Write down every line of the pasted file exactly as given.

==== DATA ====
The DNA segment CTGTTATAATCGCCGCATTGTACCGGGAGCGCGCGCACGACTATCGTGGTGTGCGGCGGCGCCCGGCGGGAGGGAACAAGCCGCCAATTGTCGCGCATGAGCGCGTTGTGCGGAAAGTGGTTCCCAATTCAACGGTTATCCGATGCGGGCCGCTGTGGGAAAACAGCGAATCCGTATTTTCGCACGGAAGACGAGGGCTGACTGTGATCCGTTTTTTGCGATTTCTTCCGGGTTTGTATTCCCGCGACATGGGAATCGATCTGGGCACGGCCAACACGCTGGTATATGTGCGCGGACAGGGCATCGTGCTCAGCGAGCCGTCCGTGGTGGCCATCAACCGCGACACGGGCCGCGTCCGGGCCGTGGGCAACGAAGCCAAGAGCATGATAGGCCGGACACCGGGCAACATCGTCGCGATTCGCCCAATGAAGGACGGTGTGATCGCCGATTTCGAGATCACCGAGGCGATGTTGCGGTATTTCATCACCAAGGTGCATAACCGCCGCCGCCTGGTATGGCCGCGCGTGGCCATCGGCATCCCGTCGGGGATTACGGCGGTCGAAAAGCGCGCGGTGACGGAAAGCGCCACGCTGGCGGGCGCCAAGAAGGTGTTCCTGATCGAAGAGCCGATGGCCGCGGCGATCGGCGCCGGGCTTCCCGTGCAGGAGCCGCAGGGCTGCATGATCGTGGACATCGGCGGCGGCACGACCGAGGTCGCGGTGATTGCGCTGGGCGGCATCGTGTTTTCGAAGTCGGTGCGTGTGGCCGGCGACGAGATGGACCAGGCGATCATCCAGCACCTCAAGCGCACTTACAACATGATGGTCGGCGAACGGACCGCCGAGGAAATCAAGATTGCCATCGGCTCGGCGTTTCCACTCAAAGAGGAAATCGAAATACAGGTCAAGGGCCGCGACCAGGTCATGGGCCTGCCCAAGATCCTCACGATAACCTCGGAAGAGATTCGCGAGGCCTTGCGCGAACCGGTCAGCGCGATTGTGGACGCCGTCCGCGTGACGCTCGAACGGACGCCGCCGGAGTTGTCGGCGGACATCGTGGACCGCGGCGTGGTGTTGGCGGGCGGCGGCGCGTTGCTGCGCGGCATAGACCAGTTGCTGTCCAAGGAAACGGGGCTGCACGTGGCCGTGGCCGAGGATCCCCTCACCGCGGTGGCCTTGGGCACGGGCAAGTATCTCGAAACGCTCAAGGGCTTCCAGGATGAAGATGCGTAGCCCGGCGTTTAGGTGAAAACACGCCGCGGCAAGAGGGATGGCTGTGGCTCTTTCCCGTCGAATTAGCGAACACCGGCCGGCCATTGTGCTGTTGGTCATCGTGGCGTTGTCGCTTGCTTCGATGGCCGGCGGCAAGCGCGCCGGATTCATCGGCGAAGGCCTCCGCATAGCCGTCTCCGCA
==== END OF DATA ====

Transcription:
The DNA segment CTGTTATAATCGCCGCATTGTACCGGGAGCGCGCGCACGACTATCGTGGTGTGCGGCGGCGCCCGGCGGGAGGGAACAAGCCGCCAATTGTCGCGCATGAGCGCGTTGTGCGGAAAGTGGTTCCCAATTCAACGGTTATCCGATGCGGGCCGCTGTGGGAAAACAGCGAATCCGTATTTTCGCACGGAAGACGAGGGCTGACTGTGATCCGTTTTTTGCGATTTCTTCCGGGTTTGTATTCCCGCGACATGGGAATCGATCTGGGCACGGCCAACACGCTGGTATATGTGCGCGGACAGGGCATCGTGCTCAGCGAGCCGTCCGTGGTGGCCATCAACCGCGACACGGGCCGCGTCCGGGCCGTGGGCAACGAAGCCAAGAGCATGATAGGCCGGACACCGGGCAACATCGTCGCGATTCGCCCAATGAAGGACGGTGTGATCGCCGATTTCGAGATCACCGAGGCGATGTTGCGGTATTTCATCACCAAGGTGCATAACCGCCGCCGCCTGGTATGGCCGCGCGTGGCCATCGGCATCCCGTCGGGGATTACGGCGGTCGAAAAGCGCGCGGTGACGGAAAGCGCCACGCTGGCGGGCGCCAAGAAGGTGTTCCTGATCGAAGAGCCGATGGCCGCGGCGATCGGCGCCGGGCTTCCCGTGCAGGAGCCGCAGGGCTGCATGATCGTGGACATCGGCGGCGGCACGACCGAGGTCGCGGTGATTGCGCTGGGCGGCATCGTGTTTTCGAAGTCGGTGCGTGTGGCCGGCGACGAGATGGACCAGGCGATCATCCAGCACCTCAAGCGCACTTACAACATGATGGTCGGCGAACGGACCGCCGAGGAAATCAAGATTGCCATCGGCTCGGCGTTTCCACTCAAAGAGGAAATCGAAATACAGGTCAAGGGCCGCGACCAGGTCATGGGCCTGCCCAAGATCCTCACGATAACCTCGGAAGAGATTCGCGAGGCCTTGCGCGAACCGGTCAGCGCGATTGTGGACGCCGTCCGCGTGACGCTCGAACGGACGCCGCCGGAGTTGTCGGCGGACATCGTGGACCGCGGCGTGGTGTTGGCGGGCGGCGGCGCGTTGCTGCGCGGCATAGACCAGTTGCTGTCCAAGGAAACGGGGCTGCACGTGGCCGTGGCCGAGGATCCCCTCACCGCGGTGGCCTTGGGCACGGGCAAGTATCTCGAAACGCTCAAGGGCTTCCAGGATGAAGATGCGTAGCCCGGCGTTTAGGTGAAAACACGCCGCGGCAAGAGGGATGGCTGTGGCTCTTTCCCGTCGAATTAGCGAACACCGGCCGGCCATTGTGCTGTTGGTCATCGTGGCGTTGTCGCTTGCTTCGATGGCCGGCGGCAAGCGCGCCGGATTCATCGGCGAAGGCCTCCGCATAGCCGTCTCCGCA